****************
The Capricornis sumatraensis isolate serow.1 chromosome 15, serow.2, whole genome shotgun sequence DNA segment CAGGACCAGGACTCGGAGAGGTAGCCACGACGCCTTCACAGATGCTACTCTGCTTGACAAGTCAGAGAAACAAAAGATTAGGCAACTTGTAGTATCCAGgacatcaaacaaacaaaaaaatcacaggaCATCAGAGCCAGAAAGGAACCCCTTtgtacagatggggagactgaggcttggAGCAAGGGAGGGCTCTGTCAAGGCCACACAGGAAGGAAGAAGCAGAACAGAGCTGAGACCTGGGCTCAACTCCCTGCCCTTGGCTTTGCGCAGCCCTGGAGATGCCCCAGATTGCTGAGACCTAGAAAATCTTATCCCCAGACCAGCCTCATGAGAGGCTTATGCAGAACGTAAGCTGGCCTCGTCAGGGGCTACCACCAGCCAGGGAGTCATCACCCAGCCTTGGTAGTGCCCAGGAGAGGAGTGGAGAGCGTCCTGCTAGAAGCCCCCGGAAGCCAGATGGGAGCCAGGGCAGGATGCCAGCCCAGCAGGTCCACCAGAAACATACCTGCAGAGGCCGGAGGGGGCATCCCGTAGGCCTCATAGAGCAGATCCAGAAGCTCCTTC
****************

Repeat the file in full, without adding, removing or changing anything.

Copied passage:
The Capricornis sumatraensis isolate serow.1 chromosome 15, serow.2, whole genome shotgun sequence DNA segment CAGGACCAGGACTCGGAGAGGTAGCCACGACGCCTTCACAGATGCTACTCTGCTTGACAAGTCAGAGAAACAAAAGATTAGGCAACTTGTAGTATCCAGgacatcaaacaaacaaaaaaatcacaggaCATCAGAGCCAGAAAGGAACCCCTTtgtacagatggggagactgaggcttggAGCAAGGGAGGGCTCTGTCAAGGCCACACAGGAAGGAAGAAGCAGAACAGAGCTGAGACCTGGGCTCAACTCCCTGCCCTTGGCTTTGCGCAGCCCTGGAGATGCCCCAGATTGCTGAGACCTAGAAAATCTTATCCCCAGACCAGCCTCATGAGAGGCTTATGCAGAACGTAAGCTGGCCTCGTCAGGGGCTACCACCAGCCAGGGAGTCATCACCCAGCCTTGGTAGTGCCCAGGAGAGGAGTGGAGAGCGTCCTGCTAGAAGCCCCCGGAAGCCAGATGGGAGCCAGGGCAGGATGCCAGCCCAGCAGGTCCACCAGAAACATACCTGCAGAGGCCGGAGGGGGCATCCCGTAGGCCTCATAGAGCAGATCCAGAAGCTCCTTC